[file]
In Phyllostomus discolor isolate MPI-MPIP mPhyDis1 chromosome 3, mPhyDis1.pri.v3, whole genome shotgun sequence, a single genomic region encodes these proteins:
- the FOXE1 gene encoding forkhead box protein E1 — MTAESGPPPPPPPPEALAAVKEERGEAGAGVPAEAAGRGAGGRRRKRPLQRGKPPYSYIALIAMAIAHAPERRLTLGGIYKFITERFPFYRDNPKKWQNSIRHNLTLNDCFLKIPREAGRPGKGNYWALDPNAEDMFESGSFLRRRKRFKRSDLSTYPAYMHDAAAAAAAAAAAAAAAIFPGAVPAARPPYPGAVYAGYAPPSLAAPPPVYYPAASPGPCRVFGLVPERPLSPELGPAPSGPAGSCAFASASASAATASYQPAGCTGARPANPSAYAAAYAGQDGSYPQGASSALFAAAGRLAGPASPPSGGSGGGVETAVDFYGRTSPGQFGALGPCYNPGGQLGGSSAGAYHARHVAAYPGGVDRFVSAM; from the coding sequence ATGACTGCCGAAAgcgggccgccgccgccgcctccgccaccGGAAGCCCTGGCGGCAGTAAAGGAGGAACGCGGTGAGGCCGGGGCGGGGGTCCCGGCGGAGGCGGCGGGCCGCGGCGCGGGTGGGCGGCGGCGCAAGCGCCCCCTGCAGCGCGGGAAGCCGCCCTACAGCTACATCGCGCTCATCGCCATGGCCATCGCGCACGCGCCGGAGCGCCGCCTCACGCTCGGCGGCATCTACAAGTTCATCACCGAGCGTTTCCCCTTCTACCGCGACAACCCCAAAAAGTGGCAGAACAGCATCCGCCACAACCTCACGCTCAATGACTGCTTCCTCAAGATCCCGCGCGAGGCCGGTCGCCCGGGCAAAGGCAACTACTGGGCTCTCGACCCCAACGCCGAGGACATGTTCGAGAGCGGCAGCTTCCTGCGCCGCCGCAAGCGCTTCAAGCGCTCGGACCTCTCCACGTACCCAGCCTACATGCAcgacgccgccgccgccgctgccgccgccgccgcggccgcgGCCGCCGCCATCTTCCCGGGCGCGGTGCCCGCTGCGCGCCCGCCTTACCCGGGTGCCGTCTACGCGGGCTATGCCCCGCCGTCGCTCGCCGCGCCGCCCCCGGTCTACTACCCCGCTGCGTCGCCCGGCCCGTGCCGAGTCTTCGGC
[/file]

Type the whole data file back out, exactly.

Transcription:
In Phyllostomus discolor isolate MPI-MPIP mPhyDis1 chromosome 3, mPhyDis1.pri.v3, whole genome shotgun sequence, a single genomic region encodes these proteins:
- the FOXE1 gene encoding forkhead box protein E1 — MTAESGPPPPPPPPEALAAVKEERGEAGAGVPAEAAGRGAGGRRRKRPLQRGKPPYSYIALIAMAIAHAPERRLTLGGIYKFITERFPFYRDNPKKWQNSIRHNLTLNDCFLKIPREAGRPGKGNYWALDPNAEDMFESGSFLRRRKRFKRSDLSTYPAYMHDAAAAAAAAAAAAAAAIFPGAVPAARPPYPGAVYAGYAPPSLAAPPPVYYPAASPGPCRVFGLVPERPLSPELGPAPSGPAGSCAFASASASAATASYQPAGCTGARPANPSAYAAAYAGQDGSYPQGASSALFAAAGRLAGPASPPSGGSGGGVETAVDFYGRTSPGQFGALGPCYNPGGQLGGSSAGAYHARHVAAYPGGVDRFVSAM; from the coding sequence ATGACTGCCGAAAgcgggccgccgccgccgcctccgccaccGGAAGCCCTGGCGGCAGTAAAGGAGGAACGCGGTGAGGCCGGGGCGGGGGTCCCGGCGGAGGCGGCGGGCCGCGGCGCGGGTGGGCGGCGGCGCAAGCGCCCCCTGCAGCGCGGGAAGCCGCCCTACAGCTACATCGCGCTCATCGCCATGGCCATCGCGCACGCGCCGGAGCGCCGCCTCACGCTCGGCGGCATCTACAAGTTCATCACCGAGCGTTTCCCCTTCTACCGCGACAACCCCAAAAAGTGGCAGAACAGCATCCGCCACAACCTCACGCTCAATGACTGCTTCCTCAAGATCCCGCGCGAGGCCGGTCGCCCGGGCAAAGGCAACTACTGGGCTCTCGACCCCAACGCCGAGGACATGTTCGAGAGCGGCAGCTTCCTGCGCCGCCGCAAGCGCTTCAAGCGCTCGGACCTCTCCACGTACCCAGCCTACATGCAcgacgccgccgccgccgctgccgccgccgccgcggccgcgGCCGCCGCCATCTTCCCGGGCGCGGTGCCCGCTGCGCGCCCGCCTTACCCGGGTGCCGTCTACGCGGGCTATGCCCCGCCGTCGCTCGCCGCGCCGCCCCCGGTCTACTACCCCGCTGCGTCGCCCGGCCCGTGCCGAGTCTTCGGC